Rising Waters, Rising Tempers

It was the fall of 2016 and Rideau-Goulbourn Coun. Scott Moffatt was having one of his town hall meetings in North Gower, just an informal gathering to keep residents up-to-date on city issues. But the small crowd on hand had little interest in listening to much of what Moffatt had to say. They were angry, they were suspicious and they didn’t hold back in letting him know. The reason for their anger? A plan to hike their water and sewer bill on their municipal taxes.

It was clear the rural residents trusted Moffatt, but they were almost paranoid in their distrust of Ottawa council as a whole. The group had questions, lots of them. One man, particularly angry, suggested the rural residents might be able to accept the change, but feared this was nothing but a slippery slope — the start of bigger hikes on their taxes.

Moffatt, perhaps a little too trusting, assured him and the rest of the crowd that would not be the case. Fast forward to the fall of2017. Turns out Moffatt unwittingly lied to his residents, through no fault of his own. He actually believed the increases wouldn’t be jacked up. He was wrong. Not only was he wrong, but he wasn’t even included in the discussion about the change in policy. And at this week’s environment committee when the policy was unveiled, Moffatt uncharacteristically exploded. Here’s the thing. Moffatt is what you want in a local politician. He’s one of the best. He’s hardworking, he doesn’t speak to hear himself talk and you won’t see his face plastered on social media heralding his attendance at a variety of social events that have nothing to do with his work as a ward councillor.

As much as he can, when real work isn’t calling him, he spends his evenings with his family.

Here’s the background.

Up until the fall off 2016, all stormwater services were funded through the sewer surcharge.

Here’s how Moffatt explained it in a newsletter to his residents, “The creation of a separate fee for stormwater reflects the reality that stormwater costs are not related to water or water use, but are driven by rain and meltwater volumes and impervious surfaces like roads, buildings and paved surfaces. This fee will be charged to all properties across the city (except for agricultural and forested land), rather than only those receiving water bill.”

Frankly, that’s fair. Misleading rural residents isn’t.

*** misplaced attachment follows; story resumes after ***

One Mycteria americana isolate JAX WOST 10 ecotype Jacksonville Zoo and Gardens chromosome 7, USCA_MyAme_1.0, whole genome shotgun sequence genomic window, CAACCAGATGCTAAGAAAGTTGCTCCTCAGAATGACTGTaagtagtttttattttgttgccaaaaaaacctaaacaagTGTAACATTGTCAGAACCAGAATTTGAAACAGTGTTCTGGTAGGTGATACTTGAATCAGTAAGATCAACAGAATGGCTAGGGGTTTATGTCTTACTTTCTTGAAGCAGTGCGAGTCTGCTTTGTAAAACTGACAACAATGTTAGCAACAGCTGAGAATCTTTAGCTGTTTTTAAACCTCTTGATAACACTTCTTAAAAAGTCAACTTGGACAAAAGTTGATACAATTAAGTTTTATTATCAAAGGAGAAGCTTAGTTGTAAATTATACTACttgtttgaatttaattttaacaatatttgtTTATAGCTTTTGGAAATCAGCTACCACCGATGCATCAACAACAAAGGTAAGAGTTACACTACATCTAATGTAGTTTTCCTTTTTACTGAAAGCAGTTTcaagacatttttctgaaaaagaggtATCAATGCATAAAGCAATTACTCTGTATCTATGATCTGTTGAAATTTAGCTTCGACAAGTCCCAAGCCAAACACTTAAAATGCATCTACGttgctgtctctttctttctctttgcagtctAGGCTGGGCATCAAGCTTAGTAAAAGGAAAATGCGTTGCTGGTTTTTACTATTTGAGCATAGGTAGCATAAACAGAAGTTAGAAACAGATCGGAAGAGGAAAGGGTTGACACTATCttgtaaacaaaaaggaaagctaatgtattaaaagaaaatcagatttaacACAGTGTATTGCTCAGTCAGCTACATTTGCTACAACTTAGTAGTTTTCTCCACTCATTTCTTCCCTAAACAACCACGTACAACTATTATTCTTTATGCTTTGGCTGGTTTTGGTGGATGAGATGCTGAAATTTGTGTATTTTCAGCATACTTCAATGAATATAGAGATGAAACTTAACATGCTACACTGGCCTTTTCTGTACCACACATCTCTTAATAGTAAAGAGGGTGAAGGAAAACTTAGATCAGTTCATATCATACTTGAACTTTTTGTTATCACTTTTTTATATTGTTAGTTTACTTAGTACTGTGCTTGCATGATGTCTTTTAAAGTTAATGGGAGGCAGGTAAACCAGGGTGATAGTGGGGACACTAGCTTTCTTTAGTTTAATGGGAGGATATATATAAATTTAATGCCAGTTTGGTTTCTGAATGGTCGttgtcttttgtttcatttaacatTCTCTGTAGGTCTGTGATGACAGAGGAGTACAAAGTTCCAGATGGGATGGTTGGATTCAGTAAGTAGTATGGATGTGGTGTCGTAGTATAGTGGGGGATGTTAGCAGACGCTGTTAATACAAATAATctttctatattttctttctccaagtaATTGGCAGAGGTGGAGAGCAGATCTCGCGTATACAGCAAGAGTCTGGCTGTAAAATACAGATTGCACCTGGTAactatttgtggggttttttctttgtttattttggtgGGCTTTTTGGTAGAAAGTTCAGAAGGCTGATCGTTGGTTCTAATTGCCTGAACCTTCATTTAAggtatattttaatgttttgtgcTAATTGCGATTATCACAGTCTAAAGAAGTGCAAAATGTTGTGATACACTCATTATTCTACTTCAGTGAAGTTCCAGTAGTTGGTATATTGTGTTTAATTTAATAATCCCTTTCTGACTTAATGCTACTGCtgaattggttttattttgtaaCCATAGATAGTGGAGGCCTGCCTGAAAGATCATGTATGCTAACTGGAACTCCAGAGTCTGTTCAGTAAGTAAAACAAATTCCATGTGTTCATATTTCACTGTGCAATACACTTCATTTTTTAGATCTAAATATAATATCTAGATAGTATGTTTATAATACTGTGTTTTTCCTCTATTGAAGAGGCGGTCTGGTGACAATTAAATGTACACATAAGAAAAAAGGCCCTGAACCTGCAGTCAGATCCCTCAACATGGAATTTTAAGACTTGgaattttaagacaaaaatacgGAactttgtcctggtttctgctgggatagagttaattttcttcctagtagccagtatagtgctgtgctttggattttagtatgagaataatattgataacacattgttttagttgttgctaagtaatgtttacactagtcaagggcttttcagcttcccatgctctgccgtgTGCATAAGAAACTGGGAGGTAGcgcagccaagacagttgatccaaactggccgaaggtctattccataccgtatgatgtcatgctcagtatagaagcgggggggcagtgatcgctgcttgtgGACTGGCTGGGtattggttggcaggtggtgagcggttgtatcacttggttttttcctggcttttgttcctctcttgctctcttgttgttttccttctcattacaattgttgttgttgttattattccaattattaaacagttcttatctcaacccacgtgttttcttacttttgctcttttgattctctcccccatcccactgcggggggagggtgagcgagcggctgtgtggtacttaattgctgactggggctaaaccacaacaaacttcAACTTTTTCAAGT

Moffat, usually relatively calm lashed out at the committee, accusing environment committee chair David Chenushenko of blindsiding him. No theatrics here. Moffatt was on solid ground with his accusations. Chernushenko, not so much.

It’s standard practice for councillors affected by proposed new politics to be advised. It’s absolutely ridiculous they weren’t. Chernushenko, living in his little downtown world, didn’t show any leadership or collegiality. “What I would believe is that the cost would go up incrementally as anything does. I certainly wouldn’t have anticipated something as drastic,” Moffatt said. “I trusted them and I thought they were being honest. That’s what makes this incredibly disappointing. It’s my job to make sure they’re not telling me a bunch of sh…,” he told On the City, From the Burbs.

Information unveiled at Tuesday’s meeting showed the projected annual rate increases. Residents will pay as much as 13% more each year for storm water service over the coming decade. The city expects to garner $50.3 million in revenue next year, and $134 million by 2027. The average combined rate increase for water, wastewater and storm water will be 5.2% each year for the next five years, and 4.4% for each of the following five years.

The storm water fees alone are projected to rise at more than double those rates. Moffatt is vowing to fight this.

As he should.


1 Comment

  1. Chernushenko and his committee should be ashamed of themselves. Our city is in such a debt situation that they are treating our rural residents as a new piggy bank.

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